Sometimes we need to create images on the fly.

These images can’t be put in our Assets Catalog because, for example, they’re tailored to the current user, or for similar reasons.

If these images are compute-intensive, a.k.a. the user will notice that something is going on before the picture is shown, it’s better to create them once, as early as possible, and store them on the device.

Let’s walk through the whole process!

Storing an UIImage ⬇️

The storing part is quite easy.

First, we declare where do we want to store the image, in order to do so we create a URL that ends with the image name and format:

let imageName = "" // your image name here
let imagePath: String = "\(NSSearchPathForDirectoriesInDomains(.documentDirectory, .userDomainMask, true)[0])/\(imageName).png"
let imageUrl: URL = URL(fileURLWithPath: imagePath)

Obviously, we will need to pay attention to uniquely name each one of our pictures.

Second, we do the actual storing:

let newImage: UIImage = // create your UIImage here
try? UIImagePNGRepresentation(newImage)?.write(to: imageUrl)

Loading an UIImage ⬆️

This is also super easy. Again, first we will declare where the image is stored (exactly the same code snippet above):

let imageName = "" // your image name here
let imagePath: String = "\(NSSearchPathForDirectoriesInDomains(.documentDirectory, .userDomainMask, true)[0])/\(imageName).png"
let imageUrl: URL = URL(fileURLWithPath: imagePath)

Second, we do the actual loading:

guard
  FileManager.default.fileExists(atPath: imagePath),
  let imageData: Data = try? Data(contentsOf: imageUrl),
  let image: UIImage = UIImage(data: imageData) { 
    return // No image found!
}

The Catch 😱

If our device was a non-retina one, the code above would work as promised.

However, if you run it on an iPhone 7 for example, the loaded image would be twice as big as the original one (on both axes)!

How come is that? Well…we’re working with UIImage!

We’re storing UIImages, which are made out of points, as PNGs, which are made out of pixels!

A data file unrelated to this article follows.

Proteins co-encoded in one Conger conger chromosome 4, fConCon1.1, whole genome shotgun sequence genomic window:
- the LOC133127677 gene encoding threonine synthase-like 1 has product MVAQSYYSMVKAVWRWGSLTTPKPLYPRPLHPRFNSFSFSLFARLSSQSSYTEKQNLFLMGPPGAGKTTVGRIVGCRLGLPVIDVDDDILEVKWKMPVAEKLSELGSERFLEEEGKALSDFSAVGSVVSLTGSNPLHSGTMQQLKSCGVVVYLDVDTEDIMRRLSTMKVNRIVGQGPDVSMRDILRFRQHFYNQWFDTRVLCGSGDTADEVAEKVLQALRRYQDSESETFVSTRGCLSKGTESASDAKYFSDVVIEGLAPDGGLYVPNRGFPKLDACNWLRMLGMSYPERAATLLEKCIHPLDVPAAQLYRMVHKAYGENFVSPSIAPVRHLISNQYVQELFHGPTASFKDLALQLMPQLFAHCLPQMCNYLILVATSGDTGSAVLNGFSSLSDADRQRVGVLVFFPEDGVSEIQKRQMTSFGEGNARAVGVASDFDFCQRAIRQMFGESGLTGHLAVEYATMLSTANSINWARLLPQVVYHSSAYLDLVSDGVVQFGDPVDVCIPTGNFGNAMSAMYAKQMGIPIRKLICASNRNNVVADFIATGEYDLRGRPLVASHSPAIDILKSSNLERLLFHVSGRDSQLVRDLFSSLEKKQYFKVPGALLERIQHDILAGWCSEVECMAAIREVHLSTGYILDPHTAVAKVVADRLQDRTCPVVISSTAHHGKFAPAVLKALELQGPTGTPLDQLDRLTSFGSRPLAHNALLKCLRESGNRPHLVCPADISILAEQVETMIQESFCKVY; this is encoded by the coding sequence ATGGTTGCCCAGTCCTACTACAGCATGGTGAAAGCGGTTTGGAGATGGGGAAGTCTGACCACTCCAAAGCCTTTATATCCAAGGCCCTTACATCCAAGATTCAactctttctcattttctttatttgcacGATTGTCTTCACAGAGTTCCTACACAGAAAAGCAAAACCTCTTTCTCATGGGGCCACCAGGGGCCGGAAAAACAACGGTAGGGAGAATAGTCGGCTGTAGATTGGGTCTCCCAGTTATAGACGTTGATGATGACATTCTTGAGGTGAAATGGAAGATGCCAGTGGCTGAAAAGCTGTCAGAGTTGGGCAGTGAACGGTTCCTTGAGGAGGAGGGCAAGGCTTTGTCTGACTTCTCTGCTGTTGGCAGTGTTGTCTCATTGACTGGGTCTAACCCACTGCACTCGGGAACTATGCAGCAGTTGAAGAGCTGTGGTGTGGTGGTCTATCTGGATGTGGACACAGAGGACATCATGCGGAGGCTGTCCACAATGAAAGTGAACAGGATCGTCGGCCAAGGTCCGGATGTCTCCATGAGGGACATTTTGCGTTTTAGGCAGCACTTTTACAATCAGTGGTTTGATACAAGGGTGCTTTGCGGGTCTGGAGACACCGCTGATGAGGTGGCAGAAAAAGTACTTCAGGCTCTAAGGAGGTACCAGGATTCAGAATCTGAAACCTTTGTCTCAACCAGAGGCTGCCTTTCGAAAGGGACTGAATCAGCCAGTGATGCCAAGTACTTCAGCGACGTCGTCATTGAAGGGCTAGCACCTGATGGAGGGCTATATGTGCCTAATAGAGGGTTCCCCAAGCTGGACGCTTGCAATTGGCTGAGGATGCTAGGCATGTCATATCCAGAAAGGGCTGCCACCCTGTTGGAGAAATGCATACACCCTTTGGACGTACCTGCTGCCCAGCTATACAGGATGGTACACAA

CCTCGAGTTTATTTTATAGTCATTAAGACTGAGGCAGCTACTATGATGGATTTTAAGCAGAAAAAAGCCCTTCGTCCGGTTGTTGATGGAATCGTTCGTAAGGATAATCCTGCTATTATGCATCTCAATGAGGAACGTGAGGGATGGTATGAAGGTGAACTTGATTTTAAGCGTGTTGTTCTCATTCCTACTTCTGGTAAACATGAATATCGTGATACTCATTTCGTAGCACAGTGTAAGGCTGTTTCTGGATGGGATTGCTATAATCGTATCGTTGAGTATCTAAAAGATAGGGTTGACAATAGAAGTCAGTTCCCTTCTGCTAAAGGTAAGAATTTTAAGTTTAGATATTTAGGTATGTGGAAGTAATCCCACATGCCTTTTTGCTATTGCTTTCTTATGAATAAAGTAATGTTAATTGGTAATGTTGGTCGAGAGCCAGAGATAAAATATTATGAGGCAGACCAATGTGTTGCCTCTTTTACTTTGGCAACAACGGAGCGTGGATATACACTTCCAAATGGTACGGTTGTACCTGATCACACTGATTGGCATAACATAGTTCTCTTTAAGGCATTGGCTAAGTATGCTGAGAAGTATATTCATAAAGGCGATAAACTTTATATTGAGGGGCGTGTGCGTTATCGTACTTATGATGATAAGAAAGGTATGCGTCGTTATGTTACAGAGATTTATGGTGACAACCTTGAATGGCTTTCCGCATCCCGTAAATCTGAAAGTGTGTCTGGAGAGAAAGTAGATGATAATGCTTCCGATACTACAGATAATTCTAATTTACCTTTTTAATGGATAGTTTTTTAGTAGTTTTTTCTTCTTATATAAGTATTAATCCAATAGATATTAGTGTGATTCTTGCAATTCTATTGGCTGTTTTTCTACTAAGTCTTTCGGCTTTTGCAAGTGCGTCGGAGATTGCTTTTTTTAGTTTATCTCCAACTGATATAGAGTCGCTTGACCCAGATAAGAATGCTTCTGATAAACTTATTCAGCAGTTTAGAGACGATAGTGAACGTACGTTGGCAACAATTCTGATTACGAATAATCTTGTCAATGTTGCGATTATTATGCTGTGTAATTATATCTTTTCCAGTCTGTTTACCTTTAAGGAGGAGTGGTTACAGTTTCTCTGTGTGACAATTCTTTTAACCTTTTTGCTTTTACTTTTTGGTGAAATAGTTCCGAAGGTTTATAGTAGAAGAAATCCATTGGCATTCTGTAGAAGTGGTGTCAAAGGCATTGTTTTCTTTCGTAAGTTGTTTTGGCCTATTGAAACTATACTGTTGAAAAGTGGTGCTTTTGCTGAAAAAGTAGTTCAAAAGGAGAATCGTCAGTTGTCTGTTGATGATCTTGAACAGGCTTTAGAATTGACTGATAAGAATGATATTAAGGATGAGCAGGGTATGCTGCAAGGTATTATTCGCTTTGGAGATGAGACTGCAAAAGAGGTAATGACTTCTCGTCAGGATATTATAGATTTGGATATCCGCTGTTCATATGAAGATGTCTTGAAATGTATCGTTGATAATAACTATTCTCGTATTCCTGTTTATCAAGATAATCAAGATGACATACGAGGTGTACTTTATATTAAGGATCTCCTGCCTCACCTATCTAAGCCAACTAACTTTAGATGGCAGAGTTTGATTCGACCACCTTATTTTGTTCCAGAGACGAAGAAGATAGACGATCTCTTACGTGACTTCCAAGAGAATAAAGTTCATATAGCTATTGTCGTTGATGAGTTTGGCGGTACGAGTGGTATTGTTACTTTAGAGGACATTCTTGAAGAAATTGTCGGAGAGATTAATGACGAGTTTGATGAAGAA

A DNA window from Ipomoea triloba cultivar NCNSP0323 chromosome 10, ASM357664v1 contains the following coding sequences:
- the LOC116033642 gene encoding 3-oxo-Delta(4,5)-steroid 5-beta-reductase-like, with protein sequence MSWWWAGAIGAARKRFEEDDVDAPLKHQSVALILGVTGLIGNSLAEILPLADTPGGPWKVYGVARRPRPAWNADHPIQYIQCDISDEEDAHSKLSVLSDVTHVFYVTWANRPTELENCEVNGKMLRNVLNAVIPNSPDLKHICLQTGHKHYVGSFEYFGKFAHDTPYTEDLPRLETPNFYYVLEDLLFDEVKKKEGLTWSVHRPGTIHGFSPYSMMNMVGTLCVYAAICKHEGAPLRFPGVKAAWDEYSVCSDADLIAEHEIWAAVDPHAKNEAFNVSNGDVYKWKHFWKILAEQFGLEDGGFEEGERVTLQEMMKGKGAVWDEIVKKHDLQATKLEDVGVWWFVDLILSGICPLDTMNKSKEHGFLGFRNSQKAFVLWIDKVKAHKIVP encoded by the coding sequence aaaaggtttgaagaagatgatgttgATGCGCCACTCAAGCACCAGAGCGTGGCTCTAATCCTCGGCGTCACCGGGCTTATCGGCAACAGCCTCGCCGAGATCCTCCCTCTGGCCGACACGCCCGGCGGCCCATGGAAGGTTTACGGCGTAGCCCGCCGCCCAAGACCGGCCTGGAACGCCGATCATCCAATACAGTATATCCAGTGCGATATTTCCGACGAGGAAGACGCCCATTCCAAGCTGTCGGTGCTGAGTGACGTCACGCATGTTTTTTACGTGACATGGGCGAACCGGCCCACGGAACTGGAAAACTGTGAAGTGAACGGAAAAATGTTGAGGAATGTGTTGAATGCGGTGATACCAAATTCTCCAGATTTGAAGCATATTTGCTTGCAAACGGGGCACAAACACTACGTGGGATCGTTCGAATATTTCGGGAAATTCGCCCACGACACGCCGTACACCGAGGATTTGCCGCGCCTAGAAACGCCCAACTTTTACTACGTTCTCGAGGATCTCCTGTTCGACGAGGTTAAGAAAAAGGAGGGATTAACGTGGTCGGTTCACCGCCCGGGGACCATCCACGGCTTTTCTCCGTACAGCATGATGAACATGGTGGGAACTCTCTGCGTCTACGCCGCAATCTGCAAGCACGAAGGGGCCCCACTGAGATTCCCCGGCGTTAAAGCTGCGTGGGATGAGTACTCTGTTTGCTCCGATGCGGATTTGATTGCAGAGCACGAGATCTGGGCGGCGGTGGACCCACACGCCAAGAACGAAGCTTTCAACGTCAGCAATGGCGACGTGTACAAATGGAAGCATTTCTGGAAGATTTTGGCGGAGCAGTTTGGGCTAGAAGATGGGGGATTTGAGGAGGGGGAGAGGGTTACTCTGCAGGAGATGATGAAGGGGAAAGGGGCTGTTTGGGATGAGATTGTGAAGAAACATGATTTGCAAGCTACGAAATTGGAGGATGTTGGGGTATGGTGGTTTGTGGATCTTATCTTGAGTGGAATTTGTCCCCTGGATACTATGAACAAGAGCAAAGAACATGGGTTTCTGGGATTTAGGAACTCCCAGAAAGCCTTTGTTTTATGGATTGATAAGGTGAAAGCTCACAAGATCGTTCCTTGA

Quick reminder: points are a resolution-independent measurement.

To make our code work regardless of the device pixel density, we must handle each possible correspondence (a.k.a. render factor) between points and pixels. So how do we handle all of this variety?

The solution couldn’t be any simpler: load the stored image with a scale based on the current device screen render factor.

let image: UIImage = UIImage(data: imageData, scale: UIScreen.main.scale)

That’s it, now we can create, store, and load as many images as we want, it won’t matter on which device they’re displayed, they will always render properly! 🎉

Code Snippet

As every Swift post, it wouldn’t be right to end it without introducing at least an extension that makes everybody’s life simpler. Without further ado:

extension UIImage {
  func load(image imageName: String) -> UIImage {
    // declare image location
    let imagePath: String = "\(NSSearchPathForDirectoriesInDomains(.documentDirectory, .userDomainMask, true)[0])/\(imageName).png"
    let imageUrl: URL = URL(fileURLWithPath: imagePath)

    // check if the image is stored already
    if FileManager.default.fileExists(atPath: imagePath),
       let imageData: Data = try? Data(contentsOf: imageUrl),
       let image: UIImage = UIImage(data: imageData, scale: UIScreen.main.scale) {
      return image
    }

    // image has not been created yet: create it, store it, return it
    let newImage: UIImage = // create your UIImage here
    try? UIImagePNGRepresentation(newImage)?.write(to: imageUrl)
    return newImage
  }
}

Thanks to this extension we don’t have to worry about creating, storing, or loading images: we just call UIImage.load(_:) and we’re done!

Conclusions

Working with UIImages and images is easy, however we must pay close attention when our pictures move from one world to the other!

Happy coding!

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